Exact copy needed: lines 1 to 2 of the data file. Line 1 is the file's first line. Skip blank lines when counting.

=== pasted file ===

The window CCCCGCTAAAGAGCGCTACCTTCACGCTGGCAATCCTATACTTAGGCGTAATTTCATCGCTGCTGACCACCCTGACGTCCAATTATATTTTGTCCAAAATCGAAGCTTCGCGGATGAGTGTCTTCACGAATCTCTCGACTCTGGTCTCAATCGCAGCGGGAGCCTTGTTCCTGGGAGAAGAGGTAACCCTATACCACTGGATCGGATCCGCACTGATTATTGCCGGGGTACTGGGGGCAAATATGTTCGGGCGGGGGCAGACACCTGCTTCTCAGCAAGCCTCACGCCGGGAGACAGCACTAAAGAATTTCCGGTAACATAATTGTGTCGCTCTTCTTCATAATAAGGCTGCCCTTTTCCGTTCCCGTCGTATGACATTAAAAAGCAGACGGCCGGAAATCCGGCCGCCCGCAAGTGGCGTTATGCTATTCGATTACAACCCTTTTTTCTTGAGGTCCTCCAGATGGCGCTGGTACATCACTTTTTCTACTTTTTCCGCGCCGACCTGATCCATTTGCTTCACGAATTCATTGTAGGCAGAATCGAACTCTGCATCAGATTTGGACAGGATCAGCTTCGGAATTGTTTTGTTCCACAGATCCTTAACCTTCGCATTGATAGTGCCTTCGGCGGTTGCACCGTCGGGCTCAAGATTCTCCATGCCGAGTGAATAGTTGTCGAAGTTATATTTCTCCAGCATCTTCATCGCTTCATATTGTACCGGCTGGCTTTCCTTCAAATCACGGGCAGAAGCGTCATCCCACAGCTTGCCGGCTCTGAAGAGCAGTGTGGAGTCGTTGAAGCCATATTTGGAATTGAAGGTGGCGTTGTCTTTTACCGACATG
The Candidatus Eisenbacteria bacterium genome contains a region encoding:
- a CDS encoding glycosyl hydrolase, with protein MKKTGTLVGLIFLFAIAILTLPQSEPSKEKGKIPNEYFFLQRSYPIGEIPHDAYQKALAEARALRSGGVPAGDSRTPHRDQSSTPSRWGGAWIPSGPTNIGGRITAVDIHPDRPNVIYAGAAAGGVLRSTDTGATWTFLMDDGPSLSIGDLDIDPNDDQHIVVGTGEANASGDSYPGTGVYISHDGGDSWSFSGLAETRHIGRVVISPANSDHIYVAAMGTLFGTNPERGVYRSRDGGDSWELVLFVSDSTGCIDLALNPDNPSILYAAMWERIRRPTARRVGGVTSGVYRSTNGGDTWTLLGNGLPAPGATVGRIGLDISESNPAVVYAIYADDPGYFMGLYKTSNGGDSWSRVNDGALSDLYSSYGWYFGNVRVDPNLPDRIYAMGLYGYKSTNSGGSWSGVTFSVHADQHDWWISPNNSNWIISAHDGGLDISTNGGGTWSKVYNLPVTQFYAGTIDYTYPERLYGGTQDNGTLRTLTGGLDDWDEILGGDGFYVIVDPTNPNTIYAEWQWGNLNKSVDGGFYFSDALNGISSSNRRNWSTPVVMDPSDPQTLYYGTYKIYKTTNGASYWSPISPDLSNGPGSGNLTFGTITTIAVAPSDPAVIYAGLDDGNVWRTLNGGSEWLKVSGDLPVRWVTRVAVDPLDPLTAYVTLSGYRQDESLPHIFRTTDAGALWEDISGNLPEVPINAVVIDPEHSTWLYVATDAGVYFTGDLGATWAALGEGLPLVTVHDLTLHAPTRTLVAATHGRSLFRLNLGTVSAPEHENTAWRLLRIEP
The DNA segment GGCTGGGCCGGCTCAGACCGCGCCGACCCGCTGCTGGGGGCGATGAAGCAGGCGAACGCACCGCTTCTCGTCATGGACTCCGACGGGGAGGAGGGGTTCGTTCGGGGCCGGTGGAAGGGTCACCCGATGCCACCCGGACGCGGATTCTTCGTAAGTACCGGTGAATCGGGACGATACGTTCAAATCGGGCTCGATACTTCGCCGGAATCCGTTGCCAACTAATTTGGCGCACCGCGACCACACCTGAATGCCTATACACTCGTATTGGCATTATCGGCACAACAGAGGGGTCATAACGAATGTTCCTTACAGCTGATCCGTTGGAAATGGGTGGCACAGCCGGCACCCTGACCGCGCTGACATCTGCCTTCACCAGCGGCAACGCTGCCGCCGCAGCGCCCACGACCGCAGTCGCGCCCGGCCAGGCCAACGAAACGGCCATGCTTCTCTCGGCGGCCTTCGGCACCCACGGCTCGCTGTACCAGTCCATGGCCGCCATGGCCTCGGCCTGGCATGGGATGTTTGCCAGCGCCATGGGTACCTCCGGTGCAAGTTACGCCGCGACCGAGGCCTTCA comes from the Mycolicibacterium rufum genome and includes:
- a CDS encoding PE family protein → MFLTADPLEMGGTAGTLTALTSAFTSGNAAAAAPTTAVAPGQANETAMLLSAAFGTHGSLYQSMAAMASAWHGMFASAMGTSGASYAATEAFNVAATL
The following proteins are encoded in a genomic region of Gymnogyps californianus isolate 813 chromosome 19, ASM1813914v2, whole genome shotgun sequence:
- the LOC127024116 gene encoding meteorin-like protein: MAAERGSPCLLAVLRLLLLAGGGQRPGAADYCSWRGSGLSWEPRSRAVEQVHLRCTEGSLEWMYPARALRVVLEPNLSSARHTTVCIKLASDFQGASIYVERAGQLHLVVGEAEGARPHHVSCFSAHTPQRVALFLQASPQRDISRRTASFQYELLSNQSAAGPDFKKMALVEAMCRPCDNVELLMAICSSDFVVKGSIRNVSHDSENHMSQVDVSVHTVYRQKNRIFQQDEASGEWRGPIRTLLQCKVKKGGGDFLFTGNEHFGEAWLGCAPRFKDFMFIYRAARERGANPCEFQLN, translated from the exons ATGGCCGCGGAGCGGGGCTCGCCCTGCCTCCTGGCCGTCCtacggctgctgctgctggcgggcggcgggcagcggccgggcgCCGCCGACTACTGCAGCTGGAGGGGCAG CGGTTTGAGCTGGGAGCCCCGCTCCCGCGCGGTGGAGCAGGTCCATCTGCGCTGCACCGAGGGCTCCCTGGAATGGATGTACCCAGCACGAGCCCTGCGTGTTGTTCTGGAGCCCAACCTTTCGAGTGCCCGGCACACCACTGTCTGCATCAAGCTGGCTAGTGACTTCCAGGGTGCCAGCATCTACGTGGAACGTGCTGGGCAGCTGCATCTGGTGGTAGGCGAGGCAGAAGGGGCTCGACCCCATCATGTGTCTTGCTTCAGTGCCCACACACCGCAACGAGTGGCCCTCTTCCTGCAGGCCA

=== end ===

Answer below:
The window CCCCGCTAAAGAGCGCTACCTTCACGCTGGCAATCCTATACTTAGGCGTAATTTCATCGCTGCTGACCACCCTGACGTCCAATTATATTTTGTCCAAAATCGAAGCTTCGCGGATGAGTGTCTTCACGAATCTCTCGACTCTGGTCTCAATCGCAGCGGGAGCCTTGTTCCTGGGAGAAGAGGTAACCCTATACCACTGGATCGGATCCGCACTGATTATTGCCGGGGTACTGGGGGCAAATATGTTCGGGCGGGGGCAGACACCTGCTTCTCAGCAAGCCTCACGCCGGGAGACAGCACTAAAGAATTTCCGGTAACATAATTGTGTCGCTCTTCTTCATAATAAGGCTGCCCTTTTCCGTTCCCGTCGTATGACATTAAAAAGCAGACGGCCGGAAATCCGGCCGCCCGCAAGTGGCGTTATGCTATTCGATTACAACCCTTTTTTCTTGAGGTCCTCCAGATGGCGCTGGTACATCACTTTTTCTACTTTTTCCGCGCCGACCTGATCCATTTGCTTCACGAATTCATTGTAGGCAGAATCGAACTCTGCATCAGATTTGGACAGGATCAGCTTCGGAATTGTTTTGTTCCACAGATCCTTAACCTTCGCATTGATAGTGCCTTCGGCGGTTGCACCGTCGGGCTCAAGATTCTCCATGCCGAGTGAATAGTTGTCGAAGTTATATTTCTCCAGCATCTTCATCGCTTCATATTGTACCGGCTGGCTTTCCTTCAAATCACGGGCAGAAGCGTCATCCCACAGCTTGCCGGCTCTGAAGAGCAGTGTGGAGTCGTTGAAGCCATATTTGGAATTGAAGGTGGCGTTGTCTTTTACCGACATG
The Candidatus Eisenbacteria bacterium genome contains a region encoding: